C.S. Lewis is a British icon

In 2013 a memorial was unveiled in the famous Poets’ Corner—the north transept of Westminster Abbey. C.S. Lewis joined the chorus of timeless bards and sages stretching back to Geoffrey Chaucer beside the likes of John Donne and Tennyson, Wordsworth, the Bronte sisters and other newcomers such as T.S. Eliot and W.H. Auden.

C.S. Lewis may have more hardcore fans for more different reasons than any other writer of the 20th century. Three generations of children have passed through the wardrobe, losing themselves with delight in the possible world of The Chronicles of Narnia.

Countless questers have found their faith or found it more sharply defined by the mere Christianity of a score of literate, reflective books that mark Lewis as perhaps the most effective Christian apologist of the century. Science fiction and fantasy buffs regularly include his “Space Trilogy” in their classical canon. There are Lewis books of poetry, psychology, and philology as well.

Of course, those were all side interests for Lewis, who was one of the premier Renaissance literature scholars of his generation.

Known to one and all as “Jack,” Clive Staples Lewis was born in Belfast in 1898, but will always be a writer associated with Oxford. Lewis’ father was a prominent attorney. He lost his mother at an early age and spent a peripatetic boyhood being educated in England, arriving at Oxford in 1916.

With a break in the trenches of France during the Great War, Oxford was home for the rest of his life. After earning triple firsts, Jack Lewis was made a fellow of Magdalen College in 1925. He remained on the Magdalen faculty until 1954 when with some reluctance he accepted the role of Professor of Medieval and Renaissance Literature at Cambridge.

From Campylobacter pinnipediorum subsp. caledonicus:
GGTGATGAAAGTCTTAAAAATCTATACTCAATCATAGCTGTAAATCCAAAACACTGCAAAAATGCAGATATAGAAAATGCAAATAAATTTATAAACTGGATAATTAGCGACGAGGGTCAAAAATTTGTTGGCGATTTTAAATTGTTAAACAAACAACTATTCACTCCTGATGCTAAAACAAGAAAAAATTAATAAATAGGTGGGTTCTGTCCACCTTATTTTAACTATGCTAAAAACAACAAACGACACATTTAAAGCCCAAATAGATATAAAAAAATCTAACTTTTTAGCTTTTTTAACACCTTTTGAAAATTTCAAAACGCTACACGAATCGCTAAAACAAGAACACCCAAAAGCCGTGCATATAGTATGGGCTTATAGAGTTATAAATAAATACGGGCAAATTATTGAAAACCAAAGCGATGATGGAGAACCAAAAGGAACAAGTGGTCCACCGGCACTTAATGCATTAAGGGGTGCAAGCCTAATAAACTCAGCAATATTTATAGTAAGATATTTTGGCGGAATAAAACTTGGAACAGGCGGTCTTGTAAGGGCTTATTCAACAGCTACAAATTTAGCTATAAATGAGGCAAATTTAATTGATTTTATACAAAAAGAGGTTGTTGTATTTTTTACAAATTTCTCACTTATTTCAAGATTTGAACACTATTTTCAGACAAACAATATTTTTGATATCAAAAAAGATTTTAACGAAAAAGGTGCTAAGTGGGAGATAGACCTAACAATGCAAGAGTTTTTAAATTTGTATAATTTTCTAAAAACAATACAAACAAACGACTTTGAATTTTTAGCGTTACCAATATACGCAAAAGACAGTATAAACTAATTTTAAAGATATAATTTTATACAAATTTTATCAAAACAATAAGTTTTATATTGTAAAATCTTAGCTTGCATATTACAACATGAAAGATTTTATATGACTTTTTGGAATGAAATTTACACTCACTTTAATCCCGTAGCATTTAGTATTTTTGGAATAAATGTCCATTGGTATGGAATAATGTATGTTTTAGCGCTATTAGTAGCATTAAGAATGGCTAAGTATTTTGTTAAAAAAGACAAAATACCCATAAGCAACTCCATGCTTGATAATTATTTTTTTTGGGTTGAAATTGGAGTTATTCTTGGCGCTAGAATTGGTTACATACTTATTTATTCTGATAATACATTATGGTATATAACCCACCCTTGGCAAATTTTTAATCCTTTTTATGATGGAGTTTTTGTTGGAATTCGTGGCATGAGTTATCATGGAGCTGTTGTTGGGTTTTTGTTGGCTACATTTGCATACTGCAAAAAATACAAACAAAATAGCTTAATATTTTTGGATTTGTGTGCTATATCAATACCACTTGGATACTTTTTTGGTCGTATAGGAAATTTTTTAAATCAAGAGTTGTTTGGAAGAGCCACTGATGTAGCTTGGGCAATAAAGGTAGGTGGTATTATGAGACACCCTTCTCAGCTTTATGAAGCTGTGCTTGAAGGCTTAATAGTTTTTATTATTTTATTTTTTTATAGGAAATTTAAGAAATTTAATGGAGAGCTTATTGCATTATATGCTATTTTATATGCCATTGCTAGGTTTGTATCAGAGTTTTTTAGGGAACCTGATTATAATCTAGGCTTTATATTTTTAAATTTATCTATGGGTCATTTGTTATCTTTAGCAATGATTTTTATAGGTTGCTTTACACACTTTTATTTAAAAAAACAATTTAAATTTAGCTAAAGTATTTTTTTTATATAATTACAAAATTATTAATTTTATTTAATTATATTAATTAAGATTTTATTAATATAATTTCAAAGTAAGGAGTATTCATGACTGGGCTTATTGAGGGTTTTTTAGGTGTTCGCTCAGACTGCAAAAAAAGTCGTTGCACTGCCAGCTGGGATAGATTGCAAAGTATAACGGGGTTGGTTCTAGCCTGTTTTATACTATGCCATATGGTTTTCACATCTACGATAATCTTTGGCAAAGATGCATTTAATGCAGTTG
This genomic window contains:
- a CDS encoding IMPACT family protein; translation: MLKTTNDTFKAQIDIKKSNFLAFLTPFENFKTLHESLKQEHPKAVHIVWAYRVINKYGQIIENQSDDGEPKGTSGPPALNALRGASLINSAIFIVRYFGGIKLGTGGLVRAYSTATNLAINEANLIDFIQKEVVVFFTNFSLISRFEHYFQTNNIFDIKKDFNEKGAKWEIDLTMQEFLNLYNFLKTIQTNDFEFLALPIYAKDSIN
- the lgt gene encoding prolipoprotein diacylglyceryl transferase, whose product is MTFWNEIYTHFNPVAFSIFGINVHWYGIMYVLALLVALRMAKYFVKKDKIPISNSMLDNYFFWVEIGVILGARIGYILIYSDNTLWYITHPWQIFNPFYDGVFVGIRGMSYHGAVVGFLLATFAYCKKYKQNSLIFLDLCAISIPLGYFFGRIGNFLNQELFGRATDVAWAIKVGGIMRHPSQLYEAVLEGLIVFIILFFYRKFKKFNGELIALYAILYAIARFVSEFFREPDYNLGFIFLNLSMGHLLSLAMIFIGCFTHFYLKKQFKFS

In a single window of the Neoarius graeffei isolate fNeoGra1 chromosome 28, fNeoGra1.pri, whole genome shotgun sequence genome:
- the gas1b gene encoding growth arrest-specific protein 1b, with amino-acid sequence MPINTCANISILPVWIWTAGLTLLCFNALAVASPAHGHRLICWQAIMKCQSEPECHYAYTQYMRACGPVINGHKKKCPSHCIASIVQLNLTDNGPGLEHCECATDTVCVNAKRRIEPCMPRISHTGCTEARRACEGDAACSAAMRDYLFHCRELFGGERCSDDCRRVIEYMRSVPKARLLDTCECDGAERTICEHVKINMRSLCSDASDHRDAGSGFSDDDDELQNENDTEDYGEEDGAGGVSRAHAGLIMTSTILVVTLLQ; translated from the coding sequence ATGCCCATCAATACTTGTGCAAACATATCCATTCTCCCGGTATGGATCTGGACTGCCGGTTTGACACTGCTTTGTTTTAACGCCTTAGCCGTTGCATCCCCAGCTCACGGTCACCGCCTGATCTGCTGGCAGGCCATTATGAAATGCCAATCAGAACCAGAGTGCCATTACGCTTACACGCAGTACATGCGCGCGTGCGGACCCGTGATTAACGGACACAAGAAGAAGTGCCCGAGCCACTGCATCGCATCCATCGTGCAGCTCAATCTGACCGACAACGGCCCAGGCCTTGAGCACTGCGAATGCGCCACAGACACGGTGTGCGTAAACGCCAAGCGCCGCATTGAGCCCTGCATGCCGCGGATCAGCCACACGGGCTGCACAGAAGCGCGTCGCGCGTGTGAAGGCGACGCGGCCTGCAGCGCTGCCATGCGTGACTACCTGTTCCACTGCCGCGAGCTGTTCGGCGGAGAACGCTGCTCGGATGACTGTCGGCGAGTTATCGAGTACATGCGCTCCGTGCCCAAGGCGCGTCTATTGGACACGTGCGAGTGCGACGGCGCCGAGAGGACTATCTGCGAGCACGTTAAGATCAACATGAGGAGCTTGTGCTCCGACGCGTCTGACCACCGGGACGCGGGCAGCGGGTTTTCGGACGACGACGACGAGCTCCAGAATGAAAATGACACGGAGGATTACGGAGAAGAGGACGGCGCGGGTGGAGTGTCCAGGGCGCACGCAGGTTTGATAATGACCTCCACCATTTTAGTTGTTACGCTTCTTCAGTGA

Throughout Lewis’ adult life the companion with whom he shared his home and his world was his older brother, Major Warren “Warnie” Lewis. Together, they kept house in the suburb of Headington and a quasi-rural retreat in a rambling manor called “The Kilns.” They shared the house with Mrs. Moore, the mother of a friend of Lewis’ killed in the war. During the week, however, Jack Lewis generally stayed at his rooms in college, the New Building tucked next to the River Cherwell in the Magdalen College close.

Oxford and "The Inklings"

Lewis began his way through the rarified world of Oxford academia and its politics as a fashionable atheist. Oxford, however, is hardly the place for any belief to go unchallenged, and the atheism of a young literary tutor was no exception. As way leads on to way, through the early years of the 1920s Lewis found himself confounded by the claims of Christian.

His closest friend and colleague became J.R.R. Tolkien, an Anglo-Saxon scholar at Merton College, just across the High Street from Magdalen. From the early 1930s through the 1940s, they became the bright lights of a changing, informal coterie of men who casually referred to themselves as the Inklings.

Over the years its membership included such writers and scholars as Owen Barfield, Neville Coghill, Hugo Dyson, Charles Williams, John Wain and many others. The one constant figure was Warnie Lewis, whose diary became the de facto journal of the Inklings’ proceedings.